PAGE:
• One suddenly senses the many octaves in which politics in India occurs.

Non linear

One realises that memory is a strange, protean, alchemical force in India where linearity does not work, and past, present and future struggle to simultaneously control narratives in India.

Politics in 18th century

  • It’s a reminder of philosopher Ian Hacking’s reading of our time
  • He claimed politics in the 18th century was about control of the body, in the 19th about the control of populations, and in the 20th about the control of memory
  • The only thing he forgot to mention is how complex memory in our age has become as it combines myth, memory, history
  • One trembles as one thinks how easily a fragment of the past can rewrite the future of a democracy, or the dreams of identity and justice

Indian Constitution and Polity:

Constitution bench to look at adultery law (The Hindu)


The Supreme Court on Friday referred to a Constitution Bench a petition to decide if the pre-Independence provision of adultery in the Indian Penal Code treats a married woman as a commodity owned by her husband and violates the constitutional concepts of gender equality and sensitivity.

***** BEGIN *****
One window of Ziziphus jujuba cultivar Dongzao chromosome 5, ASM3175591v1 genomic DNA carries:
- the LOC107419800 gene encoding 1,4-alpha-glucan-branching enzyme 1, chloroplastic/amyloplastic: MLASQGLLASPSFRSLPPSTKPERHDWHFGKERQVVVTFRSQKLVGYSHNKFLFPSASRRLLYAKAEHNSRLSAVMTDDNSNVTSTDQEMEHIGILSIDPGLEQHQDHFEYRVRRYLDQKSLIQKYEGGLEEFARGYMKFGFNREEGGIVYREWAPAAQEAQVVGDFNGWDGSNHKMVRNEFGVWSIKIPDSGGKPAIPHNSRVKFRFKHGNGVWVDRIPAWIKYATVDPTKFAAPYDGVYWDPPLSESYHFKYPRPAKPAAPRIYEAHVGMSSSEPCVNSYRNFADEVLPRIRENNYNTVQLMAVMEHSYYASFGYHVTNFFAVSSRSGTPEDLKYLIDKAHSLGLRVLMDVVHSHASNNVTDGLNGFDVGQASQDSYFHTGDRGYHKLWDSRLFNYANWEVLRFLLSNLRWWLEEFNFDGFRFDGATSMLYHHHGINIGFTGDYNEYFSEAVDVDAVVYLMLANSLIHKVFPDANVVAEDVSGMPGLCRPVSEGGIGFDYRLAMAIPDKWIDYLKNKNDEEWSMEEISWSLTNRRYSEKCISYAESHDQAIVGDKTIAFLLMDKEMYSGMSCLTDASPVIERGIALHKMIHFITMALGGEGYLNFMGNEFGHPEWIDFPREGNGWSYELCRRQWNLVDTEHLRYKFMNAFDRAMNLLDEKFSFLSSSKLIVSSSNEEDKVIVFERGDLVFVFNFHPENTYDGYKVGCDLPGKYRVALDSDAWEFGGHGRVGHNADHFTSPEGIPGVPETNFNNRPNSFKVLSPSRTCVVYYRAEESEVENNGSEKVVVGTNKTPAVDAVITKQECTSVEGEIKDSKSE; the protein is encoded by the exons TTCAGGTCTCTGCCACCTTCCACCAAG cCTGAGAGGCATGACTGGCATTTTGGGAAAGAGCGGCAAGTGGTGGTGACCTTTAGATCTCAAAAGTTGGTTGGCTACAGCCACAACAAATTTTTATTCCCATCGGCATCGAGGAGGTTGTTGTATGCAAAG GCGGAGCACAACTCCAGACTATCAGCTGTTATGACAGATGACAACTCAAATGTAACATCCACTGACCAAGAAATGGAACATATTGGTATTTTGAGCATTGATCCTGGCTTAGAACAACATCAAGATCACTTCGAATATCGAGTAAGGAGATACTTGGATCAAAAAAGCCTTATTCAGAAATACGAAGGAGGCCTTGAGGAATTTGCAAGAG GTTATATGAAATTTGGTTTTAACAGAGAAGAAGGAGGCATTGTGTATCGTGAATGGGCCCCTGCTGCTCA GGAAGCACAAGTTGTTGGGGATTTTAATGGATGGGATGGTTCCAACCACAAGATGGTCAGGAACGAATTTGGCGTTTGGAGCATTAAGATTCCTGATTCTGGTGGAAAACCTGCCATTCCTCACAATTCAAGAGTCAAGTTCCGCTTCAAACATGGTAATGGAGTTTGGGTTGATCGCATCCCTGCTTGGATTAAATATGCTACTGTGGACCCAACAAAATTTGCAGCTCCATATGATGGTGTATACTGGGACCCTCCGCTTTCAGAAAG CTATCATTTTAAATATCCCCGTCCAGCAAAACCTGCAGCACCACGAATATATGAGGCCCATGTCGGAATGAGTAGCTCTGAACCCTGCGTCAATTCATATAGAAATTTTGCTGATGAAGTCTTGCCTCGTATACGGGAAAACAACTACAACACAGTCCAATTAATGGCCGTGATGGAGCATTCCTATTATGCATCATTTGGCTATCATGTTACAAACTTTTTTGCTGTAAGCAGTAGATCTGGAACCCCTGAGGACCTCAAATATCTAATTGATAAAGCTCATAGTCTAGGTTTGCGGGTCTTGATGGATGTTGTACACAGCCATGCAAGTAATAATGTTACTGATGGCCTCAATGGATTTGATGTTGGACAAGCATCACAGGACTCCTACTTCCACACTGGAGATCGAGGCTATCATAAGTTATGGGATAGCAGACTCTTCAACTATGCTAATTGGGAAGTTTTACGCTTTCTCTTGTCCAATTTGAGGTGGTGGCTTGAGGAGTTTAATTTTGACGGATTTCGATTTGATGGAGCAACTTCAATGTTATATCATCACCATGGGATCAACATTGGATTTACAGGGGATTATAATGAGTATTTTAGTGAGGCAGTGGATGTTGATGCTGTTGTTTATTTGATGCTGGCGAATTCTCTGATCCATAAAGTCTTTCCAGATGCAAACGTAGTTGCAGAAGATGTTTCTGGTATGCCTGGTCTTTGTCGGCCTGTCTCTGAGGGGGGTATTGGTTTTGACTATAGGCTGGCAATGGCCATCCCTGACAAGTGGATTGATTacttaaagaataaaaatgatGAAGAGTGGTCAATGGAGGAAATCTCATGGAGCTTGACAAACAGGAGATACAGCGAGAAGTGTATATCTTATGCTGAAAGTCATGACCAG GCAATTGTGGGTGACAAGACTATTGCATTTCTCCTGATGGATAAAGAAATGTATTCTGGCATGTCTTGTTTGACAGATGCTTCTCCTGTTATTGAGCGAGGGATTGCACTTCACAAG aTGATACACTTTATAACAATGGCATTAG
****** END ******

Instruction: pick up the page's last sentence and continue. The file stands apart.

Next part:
Archaic Provision

  • The petition wants Section 497 (adultery) IPC to be dropped as a criminal offence from the penal code.
  • In the Yusuf Abdul Aziz case judgment of 1954, the Supreme Court, while answering the question why a wife cannot be prosecuted as an abettor to adultery, said the protection from prosecution given to women under Section 497 was in tune with Article 15 (3) of the Constitution, which allows the legislature to make “special provisions” which are “beneficial” for women and children.

Section 497

Section 497 of the Code mandates that if a man has sexual intercourse with another’s wife without the husband’s “consent or connivance”, he is “guilty of the offence of adultery and shall be punished.”

Sowmithri Vishnu case

In the 1985 decision in the Sowmithri Vishnu case, the apex court had concluded that “a man seducing the wife of another” was the most seen and felt evil in society

No similar provision for a woman